President Donald Trump’s proposed fiscal 2021 budget doesn’t include any funding for the Yucca Mountain nuclear waste repository in Nevada.
Released today, the budget includes language criticizing the political stalemate over the stalled project, which was defunded a decade ago. Yucca Mountain, about 90 miles northwest of Las Vegas, has been designated as the nation’s sole storage site for spent nuclear waste.
“One large hurdle that still faces the nuclear industry is the disposal of spent nuclear fuel,” the budget document notes. It says the standstill “has gone on too long,” and the Trump administration is “initiating processes to develop alternative solutions and engaging states in developing an actionable path forward.”
It’s not clear what those solutions might be. The Department of Energy did not immediately respond to a request for comment.
In a tweet last week, Trump said: “Congress and previous Administrations have long failed to find lasting solutions — my Administration is committed to exploring innovative approaches — I’m confident we can get it done!”
Gov. Steve Sisolak today released a letter sent to the White House asking the president to veto any legislation that doesn’t let state, local and tribal governments ultimately decide if they want to allow a nuclear storage facility.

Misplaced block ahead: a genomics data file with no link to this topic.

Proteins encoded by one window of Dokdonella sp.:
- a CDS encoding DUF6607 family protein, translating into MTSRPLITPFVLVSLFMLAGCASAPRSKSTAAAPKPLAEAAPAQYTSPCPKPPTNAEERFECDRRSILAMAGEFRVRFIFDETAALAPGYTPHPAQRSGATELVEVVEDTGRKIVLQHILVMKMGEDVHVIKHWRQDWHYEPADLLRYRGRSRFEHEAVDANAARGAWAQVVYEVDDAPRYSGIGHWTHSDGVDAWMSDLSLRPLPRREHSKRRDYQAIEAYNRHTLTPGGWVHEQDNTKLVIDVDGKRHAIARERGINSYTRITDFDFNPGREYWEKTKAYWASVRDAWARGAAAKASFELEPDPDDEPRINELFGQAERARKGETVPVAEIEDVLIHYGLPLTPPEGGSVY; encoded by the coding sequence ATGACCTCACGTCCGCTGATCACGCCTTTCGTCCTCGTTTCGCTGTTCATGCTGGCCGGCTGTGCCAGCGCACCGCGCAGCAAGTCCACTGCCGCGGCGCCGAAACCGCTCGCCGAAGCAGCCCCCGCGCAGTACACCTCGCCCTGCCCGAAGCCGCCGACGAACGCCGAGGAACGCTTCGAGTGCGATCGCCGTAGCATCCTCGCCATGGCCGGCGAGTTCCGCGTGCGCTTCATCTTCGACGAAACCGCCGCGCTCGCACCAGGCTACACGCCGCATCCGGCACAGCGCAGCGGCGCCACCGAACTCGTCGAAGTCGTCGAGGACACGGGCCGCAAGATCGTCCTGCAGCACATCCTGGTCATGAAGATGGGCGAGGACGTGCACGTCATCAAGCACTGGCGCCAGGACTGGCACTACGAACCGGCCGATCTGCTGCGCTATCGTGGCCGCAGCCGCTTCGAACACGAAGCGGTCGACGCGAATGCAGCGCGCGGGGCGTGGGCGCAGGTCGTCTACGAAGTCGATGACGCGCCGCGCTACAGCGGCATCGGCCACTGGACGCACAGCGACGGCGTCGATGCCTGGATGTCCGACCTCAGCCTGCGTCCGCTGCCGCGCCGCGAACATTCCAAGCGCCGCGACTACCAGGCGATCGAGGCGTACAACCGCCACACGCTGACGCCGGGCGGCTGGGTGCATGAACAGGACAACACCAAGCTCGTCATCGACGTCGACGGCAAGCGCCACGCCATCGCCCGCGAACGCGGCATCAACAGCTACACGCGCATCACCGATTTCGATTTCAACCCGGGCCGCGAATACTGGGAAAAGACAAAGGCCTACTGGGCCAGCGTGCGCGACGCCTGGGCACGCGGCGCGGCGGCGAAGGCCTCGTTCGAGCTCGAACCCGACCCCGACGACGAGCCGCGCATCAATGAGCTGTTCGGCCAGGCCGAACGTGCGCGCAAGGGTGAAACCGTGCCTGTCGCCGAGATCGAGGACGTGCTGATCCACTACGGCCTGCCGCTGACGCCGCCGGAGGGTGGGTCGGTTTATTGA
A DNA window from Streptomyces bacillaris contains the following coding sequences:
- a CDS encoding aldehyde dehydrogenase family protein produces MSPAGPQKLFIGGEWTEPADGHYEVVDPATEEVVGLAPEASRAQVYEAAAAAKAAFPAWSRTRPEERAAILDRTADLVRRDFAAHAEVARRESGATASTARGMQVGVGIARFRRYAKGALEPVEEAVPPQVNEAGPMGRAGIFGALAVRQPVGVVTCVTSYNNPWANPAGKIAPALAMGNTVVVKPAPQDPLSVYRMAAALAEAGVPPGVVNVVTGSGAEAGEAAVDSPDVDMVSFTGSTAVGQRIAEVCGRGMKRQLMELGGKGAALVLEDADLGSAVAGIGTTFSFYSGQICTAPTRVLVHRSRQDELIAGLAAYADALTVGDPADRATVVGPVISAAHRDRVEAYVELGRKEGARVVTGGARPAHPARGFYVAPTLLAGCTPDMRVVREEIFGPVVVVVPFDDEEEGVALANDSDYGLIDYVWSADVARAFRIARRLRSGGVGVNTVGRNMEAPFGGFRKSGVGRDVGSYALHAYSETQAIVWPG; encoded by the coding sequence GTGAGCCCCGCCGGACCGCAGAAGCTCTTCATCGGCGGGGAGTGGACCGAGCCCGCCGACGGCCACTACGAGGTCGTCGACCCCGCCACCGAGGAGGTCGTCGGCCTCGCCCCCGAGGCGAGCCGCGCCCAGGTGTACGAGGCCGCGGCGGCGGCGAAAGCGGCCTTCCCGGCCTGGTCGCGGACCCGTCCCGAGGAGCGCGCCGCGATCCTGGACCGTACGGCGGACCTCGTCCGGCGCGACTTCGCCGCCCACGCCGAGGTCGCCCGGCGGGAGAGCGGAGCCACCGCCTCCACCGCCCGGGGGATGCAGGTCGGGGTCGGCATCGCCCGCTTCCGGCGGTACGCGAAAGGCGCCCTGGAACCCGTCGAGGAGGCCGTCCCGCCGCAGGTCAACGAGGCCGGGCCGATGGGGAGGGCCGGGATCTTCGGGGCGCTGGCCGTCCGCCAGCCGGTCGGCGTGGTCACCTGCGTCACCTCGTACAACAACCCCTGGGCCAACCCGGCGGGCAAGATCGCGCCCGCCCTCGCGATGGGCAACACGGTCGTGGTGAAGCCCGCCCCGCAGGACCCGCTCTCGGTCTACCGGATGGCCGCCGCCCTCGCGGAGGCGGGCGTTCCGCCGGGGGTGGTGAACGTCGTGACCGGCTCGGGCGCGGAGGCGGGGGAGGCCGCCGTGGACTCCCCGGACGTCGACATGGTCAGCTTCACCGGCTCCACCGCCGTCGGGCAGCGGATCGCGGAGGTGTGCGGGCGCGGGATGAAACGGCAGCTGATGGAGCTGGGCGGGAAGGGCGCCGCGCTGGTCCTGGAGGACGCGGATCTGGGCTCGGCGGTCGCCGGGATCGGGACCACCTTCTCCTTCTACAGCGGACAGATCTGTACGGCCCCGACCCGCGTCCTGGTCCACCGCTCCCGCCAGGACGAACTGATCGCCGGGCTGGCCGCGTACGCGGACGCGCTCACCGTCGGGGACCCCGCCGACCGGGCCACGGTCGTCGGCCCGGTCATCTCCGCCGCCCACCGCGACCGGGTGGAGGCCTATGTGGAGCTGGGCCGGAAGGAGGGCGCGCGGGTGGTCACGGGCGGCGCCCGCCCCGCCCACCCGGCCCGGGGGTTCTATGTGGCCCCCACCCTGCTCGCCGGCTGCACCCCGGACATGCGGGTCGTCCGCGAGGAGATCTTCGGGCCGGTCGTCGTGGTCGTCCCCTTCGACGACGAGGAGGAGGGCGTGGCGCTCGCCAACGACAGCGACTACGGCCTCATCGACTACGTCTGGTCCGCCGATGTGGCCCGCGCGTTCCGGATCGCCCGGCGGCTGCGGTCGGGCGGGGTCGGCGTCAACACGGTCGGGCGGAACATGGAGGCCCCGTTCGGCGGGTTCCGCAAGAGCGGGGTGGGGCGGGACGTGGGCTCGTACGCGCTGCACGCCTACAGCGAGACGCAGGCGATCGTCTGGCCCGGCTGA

“As a country, we have an opportunity to move beyond the tired fight over Yucca Mountain and into an era of consent-based siting for nuclear waste,” Sisolak said in the letter. “Nevada would welcome your support on these matters.”
The Yucca Mountain portion of the budget request received support from some Nevada lawmakers, even as they criticized proposed cuts to programs such as Medicare and departments like the Environmental Protection Agency.
“While I am relieved to hear that the president has heard the voices of Nevadans across the state who have long opposed Yucca Mountain, I’m disappointed to see him take aim again at our nation’s health care system,” U.S. Sen. Jacky Rosen, D-Nev., said in a statement.
U.S. Rep. Steven Horsford, D-Nev., whose district includes Yucca Mountain, credited Nevada lawmakers for winning the fight against funding for the repository.
“The hard work of the Nevada delegation has clearly put pressure on the White House, as evidenced by the president’s newfound commitment to finding alternatives,” Horsford said in a statement. “The people of Nevada have made themselves clear: we do not want our state to be the dumping ground for the nation’s nuclear waste.”
Congress must approve the budget before it is enacted.